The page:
Park City schools face COVID costs, remote learning changes for 2021 | ParkRecord.com
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Park City schools face COVID costs, remote learning changes for 2021

Park City School District

The weeks leading up to the start of the school year are ordinarily busy for Park City School District staffers as they try to hone in on how many students will enroll in school, accomplish last-minute hiring and fine-tune operations.

This year, add to that list a $4.5 million budget amendment, compensation contract negotiations and a global pandemic, and administrators are looking at an unprecedented mix.

“I don’t have numbers today — boy, I’d love to have numbers today,” said Todd Hauber, the Park City School District business administrator. He was speaking Monday, 10 days before the first day of school, about the breakdown of students who have opted for in-person learning, fully remote learning, or a combination of the two. “It really changes minute by minute,” he added.

Park City Superintendent Jill Gildea offered that more than 90% of students are planning to return to in-person learning Aug. 20, while approximately 40-50 students in each grade are opting for a fully online learning experience and about 150 students total have opted for a hybrid model.

Friday was the deadline for parents to choose which learning mode worked best for their student, a decision that would be binding for the first grading period.

Hauber said the district is still “beating the bushes” for students who haven’t yet enrolled, a process that normally continues through Labor Day but this year is complicated because it affects how the district will allocate staff resources for the different modes of learning.

Gildea said the district is lucky to have a high ratio of students to adult staffers who may be able to lead smaller, break-out sessions to lower class sizes. She added that the district is examining options to aid social distancing at the high school, which is the district’s largest facility.

Those options include a rotation schedule or an in-person/online hybrid model and are being considered for the first quarter of the school year.

A hybrid online/in-person schedule offers epidemiological challenges, Gildea said, because it increases the number of contacts a student has during the week. In the event of a COVID-19 outbreak, the district has said it will work with the county Health Department to perform contact tracing to identify students who should quarantine or monitor for symptoms.

When a student is not at school for half the week, the number of people that student contacts may increase, and the job will be harder for district employees than if the student had been sitting in their assigned seat each day.

Teachers have expressed mixed feelings about returning to the classroom, balancing possibly life-threatening health risks with the desire to reconnect with students.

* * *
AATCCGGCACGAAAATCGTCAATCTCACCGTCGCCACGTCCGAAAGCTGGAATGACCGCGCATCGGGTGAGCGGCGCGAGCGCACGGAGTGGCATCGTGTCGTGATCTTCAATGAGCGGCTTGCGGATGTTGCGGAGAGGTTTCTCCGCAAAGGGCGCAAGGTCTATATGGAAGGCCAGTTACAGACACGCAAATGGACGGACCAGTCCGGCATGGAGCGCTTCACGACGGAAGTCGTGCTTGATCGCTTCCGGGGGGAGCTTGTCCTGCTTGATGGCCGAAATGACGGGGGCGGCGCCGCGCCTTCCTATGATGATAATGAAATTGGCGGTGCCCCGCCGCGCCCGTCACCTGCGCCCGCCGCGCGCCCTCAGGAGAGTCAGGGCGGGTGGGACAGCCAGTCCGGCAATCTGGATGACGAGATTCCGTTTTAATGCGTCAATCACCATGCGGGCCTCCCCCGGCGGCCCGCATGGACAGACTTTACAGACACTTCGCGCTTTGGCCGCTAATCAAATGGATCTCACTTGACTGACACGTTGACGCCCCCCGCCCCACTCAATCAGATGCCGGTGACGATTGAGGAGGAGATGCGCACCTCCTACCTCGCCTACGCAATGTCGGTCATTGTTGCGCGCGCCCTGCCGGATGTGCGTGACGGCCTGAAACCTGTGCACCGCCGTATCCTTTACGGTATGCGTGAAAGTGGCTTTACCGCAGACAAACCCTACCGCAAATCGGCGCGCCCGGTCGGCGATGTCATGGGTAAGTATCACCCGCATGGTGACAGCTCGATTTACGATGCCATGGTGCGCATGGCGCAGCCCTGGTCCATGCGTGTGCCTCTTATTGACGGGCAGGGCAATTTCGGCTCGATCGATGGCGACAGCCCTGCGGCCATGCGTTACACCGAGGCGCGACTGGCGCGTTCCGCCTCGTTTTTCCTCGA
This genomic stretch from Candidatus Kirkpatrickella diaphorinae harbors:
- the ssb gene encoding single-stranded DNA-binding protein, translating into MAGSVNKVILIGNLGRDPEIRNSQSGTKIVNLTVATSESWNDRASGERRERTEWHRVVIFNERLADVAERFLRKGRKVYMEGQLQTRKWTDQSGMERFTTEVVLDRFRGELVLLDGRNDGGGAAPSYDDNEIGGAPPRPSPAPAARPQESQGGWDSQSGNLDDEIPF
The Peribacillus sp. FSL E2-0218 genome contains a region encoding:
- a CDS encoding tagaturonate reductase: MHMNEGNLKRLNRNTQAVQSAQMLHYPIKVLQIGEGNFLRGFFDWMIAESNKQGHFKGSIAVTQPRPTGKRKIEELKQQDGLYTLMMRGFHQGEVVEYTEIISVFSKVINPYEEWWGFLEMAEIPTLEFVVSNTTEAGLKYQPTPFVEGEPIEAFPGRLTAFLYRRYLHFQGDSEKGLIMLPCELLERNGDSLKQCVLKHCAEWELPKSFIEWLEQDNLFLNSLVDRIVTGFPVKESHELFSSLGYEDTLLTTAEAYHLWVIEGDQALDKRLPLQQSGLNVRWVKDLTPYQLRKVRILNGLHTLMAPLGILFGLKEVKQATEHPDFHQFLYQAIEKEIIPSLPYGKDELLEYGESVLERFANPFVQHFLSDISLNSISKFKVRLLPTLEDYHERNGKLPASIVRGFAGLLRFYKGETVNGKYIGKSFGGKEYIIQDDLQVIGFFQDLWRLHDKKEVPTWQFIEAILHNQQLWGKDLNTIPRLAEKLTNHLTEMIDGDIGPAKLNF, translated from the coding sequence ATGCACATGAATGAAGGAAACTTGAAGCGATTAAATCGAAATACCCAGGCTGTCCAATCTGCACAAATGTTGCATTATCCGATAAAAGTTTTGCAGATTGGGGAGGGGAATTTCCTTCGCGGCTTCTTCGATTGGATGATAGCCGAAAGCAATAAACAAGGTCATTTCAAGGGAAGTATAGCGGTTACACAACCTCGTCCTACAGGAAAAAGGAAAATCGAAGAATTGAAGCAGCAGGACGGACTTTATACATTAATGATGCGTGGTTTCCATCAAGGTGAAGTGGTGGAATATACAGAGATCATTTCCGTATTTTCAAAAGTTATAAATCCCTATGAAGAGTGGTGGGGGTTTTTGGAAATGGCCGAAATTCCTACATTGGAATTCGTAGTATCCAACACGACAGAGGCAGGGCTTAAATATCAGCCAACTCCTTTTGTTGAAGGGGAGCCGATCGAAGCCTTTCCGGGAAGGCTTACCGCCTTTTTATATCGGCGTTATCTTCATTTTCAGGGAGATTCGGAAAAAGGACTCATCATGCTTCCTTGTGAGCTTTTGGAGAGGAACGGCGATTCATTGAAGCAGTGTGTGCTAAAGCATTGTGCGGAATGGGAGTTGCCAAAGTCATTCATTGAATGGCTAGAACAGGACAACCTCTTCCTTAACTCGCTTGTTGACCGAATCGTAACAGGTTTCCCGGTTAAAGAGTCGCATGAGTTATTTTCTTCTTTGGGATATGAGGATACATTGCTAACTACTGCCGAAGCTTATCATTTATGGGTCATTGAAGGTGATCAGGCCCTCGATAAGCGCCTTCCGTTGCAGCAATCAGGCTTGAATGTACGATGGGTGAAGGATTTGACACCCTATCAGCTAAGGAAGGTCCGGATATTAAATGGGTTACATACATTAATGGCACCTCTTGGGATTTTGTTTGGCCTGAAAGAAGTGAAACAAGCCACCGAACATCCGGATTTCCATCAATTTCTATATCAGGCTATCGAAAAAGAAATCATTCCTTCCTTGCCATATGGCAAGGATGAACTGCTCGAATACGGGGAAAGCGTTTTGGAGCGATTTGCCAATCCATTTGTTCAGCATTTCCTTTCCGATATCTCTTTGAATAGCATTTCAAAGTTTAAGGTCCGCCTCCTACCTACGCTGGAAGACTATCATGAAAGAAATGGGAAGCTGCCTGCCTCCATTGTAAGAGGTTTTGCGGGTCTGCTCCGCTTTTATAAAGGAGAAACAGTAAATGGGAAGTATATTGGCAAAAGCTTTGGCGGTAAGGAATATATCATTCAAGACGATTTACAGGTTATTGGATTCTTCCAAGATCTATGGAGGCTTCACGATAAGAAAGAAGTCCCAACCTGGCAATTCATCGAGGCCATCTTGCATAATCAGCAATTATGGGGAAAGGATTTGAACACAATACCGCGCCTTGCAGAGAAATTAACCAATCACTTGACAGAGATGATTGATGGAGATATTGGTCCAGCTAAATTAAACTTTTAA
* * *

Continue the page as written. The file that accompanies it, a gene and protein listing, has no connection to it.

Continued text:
Gildea reported that the number of teachers who have expressed interest in remote learning has roughly matched the anticipated need for online-only staffing, which she called “great news.”

The Park City Board of Education is scheduled to meet Aug. 25 to revise its budget after cutting more than $3 million in response to anticipated state cuts that did not materialize.

According to budget documents released by the district, board members will deliberate a $4.5 million budget amendment that includes a $2.4 million compensation increase earmarked for teachers and staff and $1.8 million in COVID-related expenses, among other items.

The district plans to pay for these increases with $1.4 million in property tax revenue increases that come from new growth and increased value in the district, $2.8 million in restored state funding, $350,000 in federal coronavirus-related funding and $60,000 in local grants.

The board had previously cut off negotiations with the teacher’s union and announced it would freeze salaries as a result of the pandemic, indicating at the time it wanted to pay teachers more but could not afford to do so.

The details of the compensation increase are being negotiated and have not been publicly released and, like other changes to the budget, must be ratified by the board.

Hauber said much of the $1.8 million in COVID-related expenses are initial costs like purchasing equipment and that the cost burden will likely be lower to maintain the programs compared to starting them. The district won’t have to buy a large batch of new cameras to facilitate distance learning in 2022, for example, though it will have to replace and repair them eventually.

“Getting people trained to teach in the online environment, that’s a huge upfront cost,” he said, estimated at $330,000. “But once they’re there, you just have continuing education to remain fully competent in new skills.”

Other big-ticket items in the $1.8 million COVID-related expenditures include $400,000 for a camera system for 100 classrooms to record lessons for students to access remotely, $270,000 for personal protective equipment, $233,000 to help make summer school free and $210,000 to support students with special education needs, according to a breakdown provided by the district.


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